What the Unemployment Rate Measures:
The unemployment rate is reported by the BLS on the first Friday of each month. It is useful to compare this month's unemployment rate compared to that of the same month last year, or year-over-year. This rules out the effects of seasonality. If you only compare this month's unemployment rate to last month's, it could be higher because of something that always happens that month, such as the school year ending. It may not indicate an ongoing trend.
How the Unemployment Rate Affects the U.S. Economy:
However, the unemployment rate is a lagging indicator. This means it measures the effect of economic events, such as a recession. The unemployment rate doesn't rise until after a recession has already started. It also means the unemployment rate will continue to rise even after the economy has started to recover.
Why is that? Employers are reluctant to lay people off when the economy turns bad. For large companies, it can take months to put together a layoff plan. Companies are even more reluctant to hire new workers until they are sure the economy are well into the expansion phase of the business cycle. During the 2008 financial crisis, the recession actually started in the first quarter of 2008, when GDP fell 1.8%. The unemployment rate didn't reach 5.5% until May 2008. It reached its peak of 10.2% in October 2009, after the recession had ended. In the 2001 recession, unemployment went from 5.6% in 2002 to 6% in 2003, even though the recession ended in 2002.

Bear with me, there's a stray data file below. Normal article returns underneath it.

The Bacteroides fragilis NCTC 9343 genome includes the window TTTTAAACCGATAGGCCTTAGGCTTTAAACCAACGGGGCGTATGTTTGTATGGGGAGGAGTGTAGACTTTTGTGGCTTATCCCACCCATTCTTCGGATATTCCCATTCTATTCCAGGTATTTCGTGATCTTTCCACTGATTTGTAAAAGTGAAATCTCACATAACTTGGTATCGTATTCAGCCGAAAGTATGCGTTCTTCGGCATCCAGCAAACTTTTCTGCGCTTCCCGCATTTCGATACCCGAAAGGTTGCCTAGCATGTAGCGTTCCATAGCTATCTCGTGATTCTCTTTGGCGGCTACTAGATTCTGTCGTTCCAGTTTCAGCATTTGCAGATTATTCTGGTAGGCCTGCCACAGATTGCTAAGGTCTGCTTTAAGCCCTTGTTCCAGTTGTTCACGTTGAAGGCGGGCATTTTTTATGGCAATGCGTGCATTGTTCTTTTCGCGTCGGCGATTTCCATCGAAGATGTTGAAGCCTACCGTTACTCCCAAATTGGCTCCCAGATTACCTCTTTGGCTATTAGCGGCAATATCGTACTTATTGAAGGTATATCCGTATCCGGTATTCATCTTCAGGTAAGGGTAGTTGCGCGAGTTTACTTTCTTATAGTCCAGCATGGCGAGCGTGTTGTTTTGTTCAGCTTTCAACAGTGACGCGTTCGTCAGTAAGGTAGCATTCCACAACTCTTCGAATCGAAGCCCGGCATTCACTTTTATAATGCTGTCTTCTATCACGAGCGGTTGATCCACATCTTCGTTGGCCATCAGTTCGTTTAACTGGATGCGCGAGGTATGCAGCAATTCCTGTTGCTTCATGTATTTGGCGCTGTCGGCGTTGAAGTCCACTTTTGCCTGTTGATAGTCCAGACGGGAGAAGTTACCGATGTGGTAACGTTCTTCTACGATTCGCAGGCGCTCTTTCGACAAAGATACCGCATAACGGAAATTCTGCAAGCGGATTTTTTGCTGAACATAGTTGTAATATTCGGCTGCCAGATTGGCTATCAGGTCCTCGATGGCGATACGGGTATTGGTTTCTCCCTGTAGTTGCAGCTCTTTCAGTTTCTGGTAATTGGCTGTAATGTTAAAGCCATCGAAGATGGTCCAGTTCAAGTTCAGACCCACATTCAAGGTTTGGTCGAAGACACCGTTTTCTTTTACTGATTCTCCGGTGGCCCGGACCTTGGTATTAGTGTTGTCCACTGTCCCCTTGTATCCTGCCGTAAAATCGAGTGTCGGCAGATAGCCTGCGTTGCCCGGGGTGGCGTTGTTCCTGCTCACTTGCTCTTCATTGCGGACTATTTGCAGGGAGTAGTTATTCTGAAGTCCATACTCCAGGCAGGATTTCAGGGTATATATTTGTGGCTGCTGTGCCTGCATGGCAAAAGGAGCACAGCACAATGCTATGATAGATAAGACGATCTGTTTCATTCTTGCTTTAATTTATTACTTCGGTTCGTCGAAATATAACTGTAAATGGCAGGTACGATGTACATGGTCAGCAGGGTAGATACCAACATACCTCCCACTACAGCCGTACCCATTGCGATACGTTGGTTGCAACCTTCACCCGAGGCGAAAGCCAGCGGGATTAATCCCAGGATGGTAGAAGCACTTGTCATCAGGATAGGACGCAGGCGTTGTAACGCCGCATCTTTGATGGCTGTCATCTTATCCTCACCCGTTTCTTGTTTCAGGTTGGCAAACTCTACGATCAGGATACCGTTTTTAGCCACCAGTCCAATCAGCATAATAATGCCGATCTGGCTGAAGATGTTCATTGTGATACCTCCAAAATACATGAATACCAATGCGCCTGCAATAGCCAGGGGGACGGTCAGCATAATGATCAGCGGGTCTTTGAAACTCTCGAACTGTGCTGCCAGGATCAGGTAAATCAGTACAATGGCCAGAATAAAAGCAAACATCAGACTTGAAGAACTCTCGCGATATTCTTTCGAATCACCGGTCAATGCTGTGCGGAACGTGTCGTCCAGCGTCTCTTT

For that reason, the unemployment rate is a powerful confirmation of what the other indicators are already showing. For example, if the other indicators show an expanding economy, and the unemployment rate is declining, then you know for sure businesses are confident enough to start hiring again. See how this worked in U.S Unemployment Rate by Year.
The unemployment rate is another indicator used by the Federal Reserve to determine the health of the economy when setting monetary policy. Investors also use current unemployment statistics to look at which sectors are losing jobs faster. They can then determine which sector-specific mutual funds to sell.
How the Unemployment Rate Affects You:
Recent Unemployment Trends:
Unemployment hadn't been so high since the 1981 recession, when it above 10% for 10 months. During the 2001 recession, the unemployment rate peaked at 6.3% in June 2003. (Source: BLS, Historical Tables)
The Unemployment Outlook:
The recession may have caused a new natural rate of unemployment because of all the long-term unemployed. This creates a high structural unemployment rate, since their job skills no longer match the new jobs being created.